Thursday, October 9, 2014

Moving On

It's been a long time since I've written a post, but graduate school has kept me busy. Between new friends, new classes, new professors, and a workload that's been pretty shocking, I've had precious little time to write. But that busyness is a good thing. It's a hell of a lot better than the two years of essential stasis I experienced between my college graduation and my suicide attempt this time last year.

I think I'm going to enjoy being a teacher. I'm observing a nearby middle school right now, and while middle school isn't the age I'd like to instruct, I still look at the teacher in that classroom and feel a degree of envy. She spends every day standing before a group of children and talking about history. I could do that.

Of course, the end-game for me remains a history professorship, and that goal is never far from my mind.

"Getting your PhD is going to be the most stressful part of your life," one of my history professors cautioned me a week ago. "It was the most stressful part of my life, and I'm getting married this year. But you'll be able to do it."

Visions of the future I will have, of myself as a high school history teacher, living far away and pursuing a second master's degree alongside a doctorate, crop up in my mind every now and again, but amid the daily grind of the education program here, that someday is a little hard to envision.

I'll get there.

It's a little disorienting to me how much things have changed since I started this blog. Back then I was a nineteen-year-old college sophomore, damaged but innocent, sharp but delicate, bright but oblivious. I was a boy. These days, after everything that's happened, after all the inner aging I've done, there's a weariness and, yes, a wisdom to me that's a little out of place on someone who's not yet thirty. Sometimes I feel like I'm one hundred years old. And that's just it: I've grown up. I'm still goofy and imaginative and fun, but whereas at nineteen I feared the onset of adulthood I now embrace it. I feel comfortable being the grown-up in the room, the one who takes care of others.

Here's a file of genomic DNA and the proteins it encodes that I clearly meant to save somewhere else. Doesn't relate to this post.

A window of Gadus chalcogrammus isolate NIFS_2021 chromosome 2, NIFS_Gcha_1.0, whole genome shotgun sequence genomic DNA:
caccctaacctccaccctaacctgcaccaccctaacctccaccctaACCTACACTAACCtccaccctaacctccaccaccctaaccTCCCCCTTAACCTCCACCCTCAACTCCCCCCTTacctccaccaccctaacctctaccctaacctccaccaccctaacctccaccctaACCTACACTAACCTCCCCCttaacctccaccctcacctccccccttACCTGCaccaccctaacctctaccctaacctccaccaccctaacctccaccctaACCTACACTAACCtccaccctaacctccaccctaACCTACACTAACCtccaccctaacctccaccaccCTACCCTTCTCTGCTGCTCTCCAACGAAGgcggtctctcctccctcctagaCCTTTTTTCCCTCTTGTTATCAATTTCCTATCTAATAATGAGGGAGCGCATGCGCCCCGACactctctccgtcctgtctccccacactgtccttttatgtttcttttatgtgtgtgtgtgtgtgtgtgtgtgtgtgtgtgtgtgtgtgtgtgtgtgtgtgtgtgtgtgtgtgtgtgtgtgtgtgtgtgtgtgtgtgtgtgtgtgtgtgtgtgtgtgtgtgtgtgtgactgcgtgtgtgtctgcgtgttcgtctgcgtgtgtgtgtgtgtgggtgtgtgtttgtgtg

I've seen first hand what happens when someone can't make that most critical of transitions, seen the emotional weight it imposes on everyone around them, and in light of that Marie's recent course of action is perfectly understandable. On August 15, she asked my father for a divorce. After years of alcoholism and abuse, years of being a middle-aged man who comported himself with the worst traits of petulant adolescence, he at last pushed my stepmother too far. And now he's gone. He has been for about two months, in fact, and what is most striking about our once toxic household is how peaceful it's become. When I arrive home for a long weekend from school, I find Thomas and Pie lounging on the couch, hear Marie working in her office, and before long we're all seated at the kitchen table having dinner and talking about our days.

It's almost normal. And the home I once dreaded has become a place I enjoy, a place I seek out as a welcome refuge against the stresses of my master's program. When I leave this place in the summer of 2016, bound hopefully for a teaching job in Northern State, I won't have to flee. And I'll actually want to come and visit.

So that's about it. I promise I won't be as absent in the future as I have been since the start of school. I'm finally getting my bearings, and all of this is a lot more manageable. You guys have been with me for a long time. Thanks for sticking around.